Reply
    • Mike Moccia : Nov 24th

      I haven’t but I did enjoy writing this so we’ll see how it goes. I really appreciate the kind words, made my day!

      Reply
  • Anna : Nov 24th

    Mike,

    I applaud you for making a positive change in your life. I too am in recovery, and spent my first day sober on March 28th, 2013 and never looked back. Hiking is my escape and keeps me grounded. I am working on the NH 48 and the NE67. If I could take 6 months off from work, I’d hike the AT in a heart beat. Good luck to you, and I hope you are able to heal your soul. Easy does it.

    Reply
    • Mike Moccia : Nov 24th

      Thanks a lot, I hope to hear you have your 7 years when I’m on the trail!

      Reply
  • Rachel Lee : Nov 25th

    Congrats on your sobriety! Four years sober off of opiates/benzos as of November 12th of this year. I, too, found a spark of joy in my sobriety in long-distance hiking. The woods are a magical place and are a wonderful place to heal. I hope you have a wonderful long walk and that you gain whatever it is you are looking to from this journey. I look forward to following your journey!

    Reply
  • Dennis M : Nov 25th

    Great stuff Mike! I pray that God will be with you every step and that you know His presence.

    Reply
  • Homebound : Nov 25th

    Good luck Mike. My hubby just finished the trail on August 10th, 2019 after beginning the trail on March 19, 2019. I’m not sure people really “find” themselves, however, I pray you learn to “understand” yourself. You are an individual and no one else anywhere is like you. Do your own hike and may God touch your adventure.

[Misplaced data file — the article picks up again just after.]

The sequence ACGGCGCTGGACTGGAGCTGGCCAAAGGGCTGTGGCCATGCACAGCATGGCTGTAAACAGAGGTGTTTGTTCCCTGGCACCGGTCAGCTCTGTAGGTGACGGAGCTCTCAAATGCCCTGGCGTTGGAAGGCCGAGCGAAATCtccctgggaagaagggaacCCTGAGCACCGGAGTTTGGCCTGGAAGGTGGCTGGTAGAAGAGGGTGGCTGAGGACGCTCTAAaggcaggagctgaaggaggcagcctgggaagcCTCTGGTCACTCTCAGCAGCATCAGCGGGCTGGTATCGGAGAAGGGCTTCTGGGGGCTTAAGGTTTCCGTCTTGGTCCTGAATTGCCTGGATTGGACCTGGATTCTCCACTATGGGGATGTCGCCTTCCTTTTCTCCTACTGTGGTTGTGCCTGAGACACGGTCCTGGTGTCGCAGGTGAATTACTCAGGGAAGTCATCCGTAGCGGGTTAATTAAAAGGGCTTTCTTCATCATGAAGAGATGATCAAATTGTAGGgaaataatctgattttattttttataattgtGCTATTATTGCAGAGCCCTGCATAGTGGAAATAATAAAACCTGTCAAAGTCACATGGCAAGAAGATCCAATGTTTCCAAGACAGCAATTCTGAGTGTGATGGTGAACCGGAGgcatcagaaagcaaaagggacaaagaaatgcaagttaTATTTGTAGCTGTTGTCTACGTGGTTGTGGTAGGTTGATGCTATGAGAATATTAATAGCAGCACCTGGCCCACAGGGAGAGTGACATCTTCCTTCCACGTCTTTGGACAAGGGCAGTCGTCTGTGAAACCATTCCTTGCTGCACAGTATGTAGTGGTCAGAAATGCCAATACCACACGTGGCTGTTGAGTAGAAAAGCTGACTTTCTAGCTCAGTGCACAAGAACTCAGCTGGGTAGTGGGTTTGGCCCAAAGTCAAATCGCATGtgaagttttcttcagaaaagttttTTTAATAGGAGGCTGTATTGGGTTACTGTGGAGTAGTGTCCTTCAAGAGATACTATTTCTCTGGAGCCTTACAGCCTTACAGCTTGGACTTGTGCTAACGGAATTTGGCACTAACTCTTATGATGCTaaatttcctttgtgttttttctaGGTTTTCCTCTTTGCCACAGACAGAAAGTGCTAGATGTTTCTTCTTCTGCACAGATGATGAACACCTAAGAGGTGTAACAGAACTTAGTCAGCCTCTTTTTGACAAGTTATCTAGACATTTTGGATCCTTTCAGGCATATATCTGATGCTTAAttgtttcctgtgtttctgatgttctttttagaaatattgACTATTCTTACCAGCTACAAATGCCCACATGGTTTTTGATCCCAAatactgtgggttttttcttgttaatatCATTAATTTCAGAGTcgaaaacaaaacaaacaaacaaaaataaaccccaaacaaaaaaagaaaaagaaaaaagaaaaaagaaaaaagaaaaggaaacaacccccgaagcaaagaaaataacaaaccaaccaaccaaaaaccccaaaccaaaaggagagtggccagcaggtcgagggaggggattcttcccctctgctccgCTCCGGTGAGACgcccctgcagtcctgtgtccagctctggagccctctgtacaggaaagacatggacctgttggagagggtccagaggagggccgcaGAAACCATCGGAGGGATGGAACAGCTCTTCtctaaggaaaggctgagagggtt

Reply
  • Alvin Humphrey : Nov 25th

    Good Luck to you Mike!! I’m a 200+ mi section-hiker, planning my own thru-hike in the next 2 years. As you prepare yourself physically, emotionally, you should check out some great films out there – one good one – The Way, with Martin Sheen. One take-away from this one – the Trail won’t solve or change your personal struggles in life ‘but’ it certainly can be a fantastic and life-changing effort to help steer you in the right direction. Yes!, the Trail will provide – but it has to be more than that – through God, the Trail, many future Trail Family friends, and your experiences-on-trail – use ALL of that to help you change direction!! You Can Do This – One White-Blaze at a Time!

    Reply
  • Beth : Nov 30th

    Best of luck! I hope you keep us up to date on your journey! Keep writing! I’ll be pulling for you.

    Reply